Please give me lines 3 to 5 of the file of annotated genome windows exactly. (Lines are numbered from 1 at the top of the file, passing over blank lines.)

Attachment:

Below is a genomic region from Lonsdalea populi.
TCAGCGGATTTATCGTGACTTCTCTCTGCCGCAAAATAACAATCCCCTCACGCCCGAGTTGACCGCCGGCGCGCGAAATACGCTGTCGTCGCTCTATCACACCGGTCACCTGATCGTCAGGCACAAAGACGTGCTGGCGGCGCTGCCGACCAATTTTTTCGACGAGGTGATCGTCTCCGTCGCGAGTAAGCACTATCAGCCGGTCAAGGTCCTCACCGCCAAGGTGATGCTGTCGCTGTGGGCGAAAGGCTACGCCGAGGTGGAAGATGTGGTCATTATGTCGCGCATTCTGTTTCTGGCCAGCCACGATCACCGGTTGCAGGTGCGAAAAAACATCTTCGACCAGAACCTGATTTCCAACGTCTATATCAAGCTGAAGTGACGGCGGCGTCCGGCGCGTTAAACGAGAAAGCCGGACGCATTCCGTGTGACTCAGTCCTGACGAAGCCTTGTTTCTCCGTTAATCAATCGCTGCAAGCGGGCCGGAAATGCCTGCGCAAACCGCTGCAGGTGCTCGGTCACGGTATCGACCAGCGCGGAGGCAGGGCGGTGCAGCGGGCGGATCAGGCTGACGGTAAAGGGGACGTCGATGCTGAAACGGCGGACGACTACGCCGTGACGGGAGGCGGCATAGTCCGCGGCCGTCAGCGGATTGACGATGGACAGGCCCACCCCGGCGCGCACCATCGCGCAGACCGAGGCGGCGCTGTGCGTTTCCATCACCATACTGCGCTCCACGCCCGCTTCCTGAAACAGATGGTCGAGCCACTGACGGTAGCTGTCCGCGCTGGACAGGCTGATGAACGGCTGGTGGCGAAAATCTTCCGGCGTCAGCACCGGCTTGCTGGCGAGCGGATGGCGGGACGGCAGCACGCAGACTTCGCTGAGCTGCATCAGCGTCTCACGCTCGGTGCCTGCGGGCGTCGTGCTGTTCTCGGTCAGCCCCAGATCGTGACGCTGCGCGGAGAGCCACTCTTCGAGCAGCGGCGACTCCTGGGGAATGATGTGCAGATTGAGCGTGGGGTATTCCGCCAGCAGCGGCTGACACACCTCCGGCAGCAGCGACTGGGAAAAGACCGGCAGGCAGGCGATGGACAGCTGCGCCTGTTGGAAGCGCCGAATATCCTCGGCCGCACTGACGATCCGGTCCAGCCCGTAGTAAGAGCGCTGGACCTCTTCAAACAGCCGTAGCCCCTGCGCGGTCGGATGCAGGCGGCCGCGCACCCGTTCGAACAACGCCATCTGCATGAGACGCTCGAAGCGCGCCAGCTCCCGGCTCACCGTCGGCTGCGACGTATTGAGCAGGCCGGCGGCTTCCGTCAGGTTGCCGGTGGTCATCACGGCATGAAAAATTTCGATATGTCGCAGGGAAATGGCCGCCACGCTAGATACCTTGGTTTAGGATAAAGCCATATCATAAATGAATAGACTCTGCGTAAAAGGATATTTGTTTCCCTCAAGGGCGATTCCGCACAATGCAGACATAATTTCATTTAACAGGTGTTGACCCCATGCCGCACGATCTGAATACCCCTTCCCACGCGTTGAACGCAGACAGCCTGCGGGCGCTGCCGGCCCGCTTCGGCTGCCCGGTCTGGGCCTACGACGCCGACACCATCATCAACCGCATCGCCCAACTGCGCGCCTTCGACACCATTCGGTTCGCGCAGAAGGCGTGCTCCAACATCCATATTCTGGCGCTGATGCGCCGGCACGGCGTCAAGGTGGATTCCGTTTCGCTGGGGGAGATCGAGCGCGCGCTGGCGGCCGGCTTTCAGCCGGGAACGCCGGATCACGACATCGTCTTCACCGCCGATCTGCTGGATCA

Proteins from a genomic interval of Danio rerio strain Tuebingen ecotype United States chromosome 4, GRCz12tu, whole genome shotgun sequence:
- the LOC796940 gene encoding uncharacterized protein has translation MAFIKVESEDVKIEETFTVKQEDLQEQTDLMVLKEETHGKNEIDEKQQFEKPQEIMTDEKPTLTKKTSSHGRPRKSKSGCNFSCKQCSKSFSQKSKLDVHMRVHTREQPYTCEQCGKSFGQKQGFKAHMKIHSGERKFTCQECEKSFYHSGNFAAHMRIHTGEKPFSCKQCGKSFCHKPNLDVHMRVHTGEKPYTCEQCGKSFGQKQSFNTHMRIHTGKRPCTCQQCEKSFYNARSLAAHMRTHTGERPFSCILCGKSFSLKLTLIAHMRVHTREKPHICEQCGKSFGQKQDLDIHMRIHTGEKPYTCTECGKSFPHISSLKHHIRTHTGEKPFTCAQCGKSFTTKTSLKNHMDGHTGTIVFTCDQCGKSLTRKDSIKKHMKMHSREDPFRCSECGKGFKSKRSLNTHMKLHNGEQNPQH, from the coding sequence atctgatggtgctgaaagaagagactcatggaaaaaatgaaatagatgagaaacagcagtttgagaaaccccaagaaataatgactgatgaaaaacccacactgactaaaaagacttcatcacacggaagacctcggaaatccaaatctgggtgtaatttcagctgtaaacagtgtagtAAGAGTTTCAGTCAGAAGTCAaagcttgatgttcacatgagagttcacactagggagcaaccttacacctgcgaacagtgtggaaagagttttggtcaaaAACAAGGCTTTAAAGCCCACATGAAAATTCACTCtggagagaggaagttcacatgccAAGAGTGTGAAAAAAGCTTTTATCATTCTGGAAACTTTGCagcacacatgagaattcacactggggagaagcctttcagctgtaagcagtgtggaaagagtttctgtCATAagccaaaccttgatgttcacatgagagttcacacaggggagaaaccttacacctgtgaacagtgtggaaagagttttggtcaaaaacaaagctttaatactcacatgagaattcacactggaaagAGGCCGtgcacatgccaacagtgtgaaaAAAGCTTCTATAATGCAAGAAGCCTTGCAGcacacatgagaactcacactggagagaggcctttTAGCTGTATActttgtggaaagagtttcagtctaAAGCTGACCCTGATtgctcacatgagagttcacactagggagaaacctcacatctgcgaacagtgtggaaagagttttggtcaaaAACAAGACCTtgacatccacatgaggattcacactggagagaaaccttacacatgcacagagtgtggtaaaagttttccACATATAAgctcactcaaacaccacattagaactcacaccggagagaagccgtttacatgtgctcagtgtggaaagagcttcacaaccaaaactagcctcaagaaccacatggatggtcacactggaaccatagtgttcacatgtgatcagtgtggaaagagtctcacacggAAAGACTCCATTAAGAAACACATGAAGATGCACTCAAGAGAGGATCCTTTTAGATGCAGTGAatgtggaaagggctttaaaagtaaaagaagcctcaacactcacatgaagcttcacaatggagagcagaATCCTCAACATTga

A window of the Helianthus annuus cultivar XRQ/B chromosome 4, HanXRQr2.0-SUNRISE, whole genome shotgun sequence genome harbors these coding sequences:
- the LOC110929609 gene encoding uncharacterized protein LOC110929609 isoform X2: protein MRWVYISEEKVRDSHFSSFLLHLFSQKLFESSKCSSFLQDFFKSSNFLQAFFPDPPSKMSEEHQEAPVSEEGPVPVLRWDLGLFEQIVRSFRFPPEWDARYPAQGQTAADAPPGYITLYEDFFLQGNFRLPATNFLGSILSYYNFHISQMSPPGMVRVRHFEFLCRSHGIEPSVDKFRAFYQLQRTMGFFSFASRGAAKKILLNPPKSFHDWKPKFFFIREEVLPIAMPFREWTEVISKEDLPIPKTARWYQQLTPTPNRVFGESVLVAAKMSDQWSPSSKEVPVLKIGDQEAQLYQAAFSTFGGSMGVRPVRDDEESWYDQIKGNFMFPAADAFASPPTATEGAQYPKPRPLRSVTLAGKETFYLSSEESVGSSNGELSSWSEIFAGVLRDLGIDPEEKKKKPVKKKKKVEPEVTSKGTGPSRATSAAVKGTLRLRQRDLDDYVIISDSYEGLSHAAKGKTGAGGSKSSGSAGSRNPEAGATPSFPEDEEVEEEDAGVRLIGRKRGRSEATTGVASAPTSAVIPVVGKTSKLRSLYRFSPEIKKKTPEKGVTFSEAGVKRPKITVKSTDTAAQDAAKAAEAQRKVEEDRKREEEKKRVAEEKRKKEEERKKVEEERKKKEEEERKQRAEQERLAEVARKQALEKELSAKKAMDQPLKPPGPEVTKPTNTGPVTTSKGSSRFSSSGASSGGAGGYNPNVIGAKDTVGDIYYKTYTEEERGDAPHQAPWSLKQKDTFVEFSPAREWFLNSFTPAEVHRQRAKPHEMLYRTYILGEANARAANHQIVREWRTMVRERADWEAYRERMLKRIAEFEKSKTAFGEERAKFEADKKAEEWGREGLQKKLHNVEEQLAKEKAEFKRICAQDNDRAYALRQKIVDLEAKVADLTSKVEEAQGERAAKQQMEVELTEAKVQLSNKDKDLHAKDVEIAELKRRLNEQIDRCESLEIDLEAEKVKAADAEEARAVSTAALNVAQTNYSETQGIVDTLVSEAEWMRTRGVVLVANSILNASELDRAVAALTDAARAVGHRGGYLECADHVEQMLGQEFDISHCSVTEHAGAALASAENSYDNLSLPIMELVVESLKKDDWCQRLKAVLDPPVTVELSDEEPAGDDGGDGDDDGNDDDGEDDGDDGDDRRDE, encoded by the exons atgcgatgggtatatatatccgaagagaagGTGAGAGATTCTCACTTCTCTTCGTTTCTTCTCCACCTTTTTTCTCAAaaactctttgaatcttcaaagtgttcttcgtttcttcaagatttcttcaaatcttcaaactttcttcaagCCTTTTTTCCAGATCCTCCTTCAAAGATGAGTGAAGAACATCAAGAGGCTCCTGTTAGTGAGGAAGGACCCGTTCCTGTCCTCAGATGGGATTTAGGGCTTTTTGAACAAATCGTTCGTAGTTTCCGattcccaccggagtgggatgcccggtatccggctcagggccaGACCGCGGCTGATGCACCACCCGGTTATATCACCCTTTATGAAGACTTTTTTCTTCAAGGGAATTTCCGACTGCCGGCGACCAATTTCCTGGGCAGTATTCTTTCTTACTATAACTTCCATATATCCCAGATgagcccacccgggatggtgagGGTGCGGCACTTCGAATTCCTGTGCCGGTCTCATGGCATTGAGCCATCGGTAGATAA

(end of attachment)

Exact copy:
Proteins from a genomic interval of Danio rerio strain Tuebingen ecotype United States chromosome 4, GRCz12tu, whole genome shotgun sequence:
- the LOC796940 gene encoding uncharacterized protein has translation MAFIKVESEDVKIEETFTVKQEDLQEQTDLMVLKEETHGKNEIDEKQQFEKPQEIMTDEKPTLTKKTSSHGRPRKSKSGCNFSCKQCSKSFSQKSKLDVHMRVHTREQPYTCEQCGKSFGQKQGFKAHMKIHSGERKFTCQECEKSFYHSGNFAAHMRIHTGEKPFSCKQCGKSFCHKPNLDVHMRVHTGEKPYTCEQCGKSFGQKQSFNTHMRIHTGKRPCTCQQCEKSFYNARSLAAHMRTHTGERPFSCILCGKSFSLKLTLIAHMRVHTREKPHICEQCGKSFGQKQDLDIHMRIHTGEKPYTCTECGKSFPHISSLKHHIRTHTGEKPFTCAQCGKSFTTKTSLKNHMDGHTGTIVFTCDQCGKSLTRKDSIKKHMKMHSREDPFRCSECGKGFKSKRSLNTHMKLHNGEQNPQH, from the coding sequence atctgatggtgctgaaagaagagactcatggaaaaaatgaaatagatgagaaacagcagtttgagaaaccccaagaaataatgactgatgaaaaacccacactgactaaaaagacttcatcacacggaagacctcggaaatccaaatctgggtgtaatttcagctgtaaacagtgtagtAAGAGTTTCAGTCAGAAGTCAaagcttgatgttcacatgagagttcacactagggagcaaccttacacctgcgaacagtgtggaaagagttttggtcaaaAACAAGGCTTTAAAGCCCACATGAAAATTCACTCtggagagaggaagttcacatgccAAGAGTGTGAAAAAAGCTTTTATCATTCTGGAAACTTTGCagcacacatgagaattcacactggggagaagcctttcagctgtaagcagtgtggaaagagtttctgtCATAagccaaaccttgatgttcacatgagagttcacacaggggagaaaccttacacctgtgaacagtgtggaaagagttttggtcaaaaacaaagctttaatactcacatgagaattcacactggaaagAGGCCGtgcacatgccaacagtgtgaaaAAAGCTTCTATAATGCAAGAAGCCTTGCAGcacacatgagaactcacactggagagaggcctttTAGCTGTATActttgtggaaagagtttcagtctaAAGCTGACCCTGATtgctcacatgagagttcacactagggagaaacctcacatctgcgaacagtgtggaaagagttttggtcaaaAACAAGACCTtgacatccacatgaggattcacactggagagaaaccttacacatgcacagagtgtggtaaaagttttccACATATAAgctcactcaaacaccacattagaactcacaccggagagaagccgtttacatgtgctcagtgtggaaagagcttcacaaccaaaactagcctcaagaaccacatggatggtcacactggaaccatagtgttcacatgtgatcagtgtggaaagagtctcacacggAAAGACTCCATTAAGAAACACATGAAGATGCACTCAAGAGAGGATCCTTTTAGATGCAGTGAatgtggaaagggctttaaaagtaaaagaagcctcaacactcacatgaagcttcacaatggagagcagaATCCTCAACATTga

A window of the Helianthus annuus cultivar XRQ/B chromosome 4, HanXRQr2.0-SUNRISE, whole genome shotgun sequence genome harbors these coding sequences: